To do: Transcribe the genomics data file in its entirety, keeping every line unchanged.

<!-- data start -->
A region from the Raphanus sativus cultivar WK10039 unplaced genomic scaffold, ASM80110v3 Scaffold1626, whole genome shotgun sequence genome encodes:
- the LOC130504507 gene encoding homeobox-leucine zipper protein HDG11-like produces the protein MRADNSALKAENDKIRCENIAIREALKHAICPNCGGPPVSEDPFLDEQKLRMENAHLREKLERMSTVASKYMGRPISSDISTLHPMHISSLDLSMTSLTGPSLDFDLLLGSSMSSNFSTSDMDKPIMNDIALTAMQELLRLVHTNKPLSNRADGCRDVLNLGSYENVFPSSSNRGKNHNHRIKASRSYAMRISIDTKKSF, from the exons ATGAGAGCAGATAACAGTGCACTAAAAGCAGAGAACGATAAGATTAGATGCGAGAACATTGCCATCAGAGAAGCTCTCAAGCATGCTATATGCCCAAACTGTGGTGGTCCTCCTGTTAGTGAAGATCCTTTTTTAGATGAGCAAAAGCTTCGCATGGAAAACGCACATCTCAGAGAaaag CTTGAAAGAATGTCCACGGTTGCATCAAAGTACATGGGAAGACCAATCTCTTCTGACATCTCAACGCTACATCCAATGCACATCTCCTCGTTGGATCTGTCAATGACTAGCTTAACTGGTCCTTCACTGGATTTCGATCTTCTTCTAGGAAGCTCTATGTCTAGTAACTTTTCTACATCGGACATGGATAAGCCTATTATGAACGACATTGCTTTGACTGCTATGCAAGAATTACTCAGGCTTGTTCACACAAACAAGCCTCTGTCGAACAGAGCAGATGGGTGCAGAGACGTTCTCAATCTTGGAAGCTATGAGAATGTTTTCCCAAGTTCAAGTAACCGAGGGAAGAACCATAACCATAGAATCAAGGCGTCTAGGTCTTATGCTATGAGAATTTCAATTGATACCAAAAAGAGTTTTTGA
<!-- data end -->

A region from the Raphanus sativus cultivar WK10039 unplaced genomic scaffold, ASM80110v3 Scaffold1626, whole genome shotgun sequence genome encodes:
- the LOC130504507 gene encoding homeobox-leucine zipper protein HDG11-like produces the protein MRADNSALKAENDKIRCENIAIREALKHAICPNCGGPPVSEDPFLDEQKLRMENAHLREKLERMSTVASKYMGRPISSDISTLHPMHISSLDLSMTSLTGPSLDFDLLLGSSMSSNFSTSDMDKPIMNDIALTAMQELLRLVHTNKPLSNRADGCRDVLNLGSYENVFPSSSNRGKNHNHRIKASRSYAMRISIDTKKSF, from the exons ATGAGAGCAGATAACAGTGCACTAAAAGCAGAGAACGATAAGATTAGATGCGAGAACATTGCCATCAGAGAAGCTCTCAAGCATGCTATATGCCCAAACTGTGGTGGTCCTCCTGTTAGTGAAGATCCTTTTTTAGATGAGCAAAAGCTTCGCATGGAAAACGCACATCTCAGAGAaaag CTTGAAAGAATGTCCACGGTTGCATCAAAGTACATGGGAAGACCAATCTCTTCTGACATCTCAACGCTACATCCAATGCACATCTCCTCGTTGGATCTGTCAATGACTAGCTTAACTGGTCCTTCACTGGATTTCGATCTTCTTCTAGGAAGCTCTATGTCTAGTAACTTTTCTACATCGGACATGGATAAGCCTATTATGAACGACATTGCTTTGACTGCTATGCAAGAATTACTCAGGCTTGTTCACACAAACAAGCCTCTGTCGAACAGAGCAGATGGGTGCAGAGACGTTCTCAATCTTGGAAGCTATGAGAATGTTTTCCCAAGTTCAAGTAACCGAGGGAAGAACCATAACCATAGAATCAAGGCGTCTAGGTCTTATGCTATGAGAATTTCAATTGATACCAAAAAGAGTTTTTGA